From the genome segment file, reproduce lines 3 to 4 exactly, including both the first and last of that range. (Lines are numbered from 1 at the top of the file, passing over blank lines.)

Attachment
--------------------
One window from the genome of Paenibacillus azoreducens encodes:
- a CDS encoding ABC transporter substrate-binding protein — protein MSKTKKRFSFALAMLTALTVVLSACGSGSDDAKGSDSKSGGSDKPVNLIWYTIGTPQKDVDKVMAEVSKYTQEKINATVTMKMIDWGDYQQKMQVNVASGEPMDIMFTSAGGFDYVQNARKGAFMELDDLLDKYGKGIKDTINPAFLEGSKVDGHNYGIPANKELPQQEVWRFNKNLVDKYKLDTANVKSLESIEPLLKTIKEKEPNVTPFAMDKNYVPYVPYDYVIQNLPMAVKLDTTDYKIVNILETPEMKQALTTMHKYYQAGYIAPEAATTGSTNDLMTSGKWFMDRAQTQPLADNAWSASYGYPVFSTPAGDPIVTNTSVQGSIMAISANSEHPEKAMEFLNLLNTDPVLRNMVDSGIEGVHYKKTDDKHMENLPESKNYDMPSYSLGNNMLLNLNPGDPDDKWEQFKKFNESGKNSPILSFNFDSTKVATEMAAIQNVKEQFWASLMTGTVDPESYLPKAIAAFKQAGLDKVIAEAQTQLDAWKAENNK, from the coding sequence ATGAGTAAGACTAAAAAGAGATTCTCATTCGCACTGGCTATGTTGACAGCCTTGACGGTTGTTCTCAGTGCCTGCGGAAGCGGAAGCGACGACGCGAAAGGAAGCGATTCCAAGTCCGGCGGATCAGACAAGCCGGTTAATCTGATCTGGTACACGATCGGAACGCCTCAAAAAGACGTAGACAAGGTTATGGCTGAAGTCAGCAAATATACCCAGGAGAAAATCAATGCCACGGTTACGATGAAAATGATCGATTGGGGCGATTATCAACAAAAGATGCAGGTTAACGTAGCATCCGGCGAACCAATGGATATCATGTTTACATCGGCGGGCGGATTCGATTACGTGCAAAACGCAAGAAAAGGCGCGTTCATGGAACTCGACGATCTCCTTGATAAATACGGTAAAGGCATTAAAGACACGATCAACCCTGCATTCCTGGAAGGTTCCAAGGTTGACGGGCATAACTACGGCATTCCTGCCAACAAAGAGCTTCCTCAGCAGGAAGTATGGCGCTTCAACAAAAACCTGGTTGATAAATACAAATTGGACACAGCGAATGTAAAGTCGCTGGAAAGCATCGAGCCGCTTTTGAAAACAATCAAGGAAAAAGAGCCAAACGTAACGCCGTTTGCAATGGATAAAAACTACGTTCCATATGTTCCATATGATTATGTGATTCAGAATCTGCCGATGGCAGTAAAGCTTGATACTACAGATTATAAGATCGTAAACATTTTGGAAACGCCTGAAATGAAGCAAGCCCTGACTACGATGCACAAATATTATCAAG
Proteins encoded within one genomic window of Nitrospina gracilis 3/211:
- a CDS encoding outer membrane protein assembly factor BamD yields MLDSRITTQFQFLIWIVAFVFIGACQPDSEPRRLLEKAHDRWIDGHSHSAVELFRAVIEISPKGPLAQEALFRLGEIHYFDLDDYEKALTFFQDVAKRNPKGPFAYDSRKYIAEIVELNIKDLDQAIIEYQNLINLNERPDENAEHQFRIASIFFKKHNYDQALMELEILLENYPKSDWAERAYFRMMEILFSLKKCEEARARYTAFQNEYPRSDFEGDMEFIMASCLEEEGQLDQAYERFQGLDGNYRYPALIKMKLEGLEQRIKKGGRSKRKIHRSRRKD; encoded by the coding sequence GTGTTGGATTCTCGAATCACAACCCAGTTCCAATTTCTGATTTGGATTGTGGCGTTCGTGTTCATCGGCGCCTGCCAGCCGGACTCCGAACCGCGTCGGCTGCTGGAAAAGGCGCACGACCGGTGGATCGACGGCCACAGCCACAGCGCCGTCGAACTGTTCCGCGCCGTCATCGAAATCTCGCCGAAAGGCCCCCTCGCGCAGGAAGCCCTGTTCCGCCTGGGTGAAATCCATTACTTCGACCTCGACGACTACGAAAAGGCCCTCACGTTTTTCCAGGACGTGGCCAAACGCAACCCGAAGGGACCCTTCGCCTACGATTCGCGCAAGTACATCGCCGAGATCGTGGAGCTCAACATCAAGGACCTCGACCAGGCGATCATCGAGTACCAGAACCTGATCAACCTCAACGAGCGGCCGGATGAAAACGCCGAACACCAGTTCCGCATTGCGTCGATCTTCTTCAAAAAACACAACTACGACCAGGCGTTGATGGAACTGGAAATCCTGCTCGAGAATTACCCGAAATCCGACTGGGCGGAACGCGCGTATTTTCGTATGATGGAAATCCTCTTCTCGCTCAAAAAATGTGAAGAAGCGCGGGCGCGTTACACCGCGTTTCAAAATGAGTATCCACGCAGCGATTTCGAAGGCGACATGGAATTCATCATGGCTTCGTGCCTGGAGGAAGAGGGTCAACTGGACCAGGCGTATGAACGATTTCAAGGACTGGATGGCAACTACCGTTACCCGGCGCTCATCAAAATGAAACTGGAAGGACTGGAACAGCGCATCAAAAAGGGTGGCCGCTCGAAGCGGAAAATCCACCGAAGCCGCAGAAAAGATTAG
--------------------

Proteins encoded within one genomic window of Nitrospina gracilis 3/211:
- a CDS encoding outer membrane protein assembly factor BamD yields MLDSRITTQFQFLIWIVAFVFIGACQPDSEPRRLLEKAHDRWIDGHSHSAVELFRAVIEISPKGPLAQEALFRLGEIHYFDLDDYEKALTFFQDVAKRNPKGPFAYDSRKYIAEIVELNIKDLDQAIIEYQNLINLNERPDENAEHQFRIASIFFKKHNYDQALMELEILLENYPKSDWAERAYFRMMEILFSLKKCEEARARYTAFQNEYPRSDFEGDMEFIMASCLEEEGQLDQAYERFQGLDGNYRYPALIKMKLEGLEQRIKKGGRSKRKIHRSRRKD; encoded by the coding sequence GTGTTGGATTCTCGAATCACAACCCAGTTCCAATTTCTGATTTGGATTGTGGCGTTCGTGTTCATCGGCGCCTGCCAGCCGGACTCCGAACCGCGTCGGCTGCTGGAAAAGGCGCACGACCGGTGGATCGACGGCCACAGCCACAGCGCCGTCGAACTGTTCCGCGCCGTCATCGAAATCTCGCCGAAAGGCCCCCTCGCGCAGGAAGCCCTGTTCCGCCTGGGTGAAATCCATTACTTCGACCTCGACGACTACGAAAAGGCCCTCACGTTTTTCCAGGACGTGGCCAAACGCAACCCGAAGGGACCCTTCGCCTACGATTCGCGCAAGTACATCGCCGAGATCGTGGAGCTCAACATCAAGGACCTCGACCAGGCGATCATCGAGTACCAGAACCTGATCAACCTCAACGAGCGGCCGGATGAAAACGCCGAACACCAGTTCCGCATTGCGTCGATCTTCTTCAAAAAACACAACTACGACCAGGCGTTGATGGAACTGGAAATCCTGCTCGAGAATTACCCGAAATCCGACTGGGCGGAACGCGCGTATTTTCGTATGATGGAAATCCTCTTCTCGCTCAAAAAATGTGAAGAAGCGCGGGCGCGTTACACCGCGTTTCAAAATGAGTATCCACGCAGCGATTTCGAAGGCGACATGGAATTCATCATGGCTTCGTGCCTGGAGGAAGAGGGTCAACTGGACCAGGCGTATGAACGATTTCAAGGACTGGATGGCAACTACCGTTACCCGGCGCTCATCAAAATGAAACTGGAAGGACTGGAACAGCGCATCAAAAAGGGTGGCCGCTCGAAGCGGAAAATCCACCGAAGCCGCAGAAAAGATTAG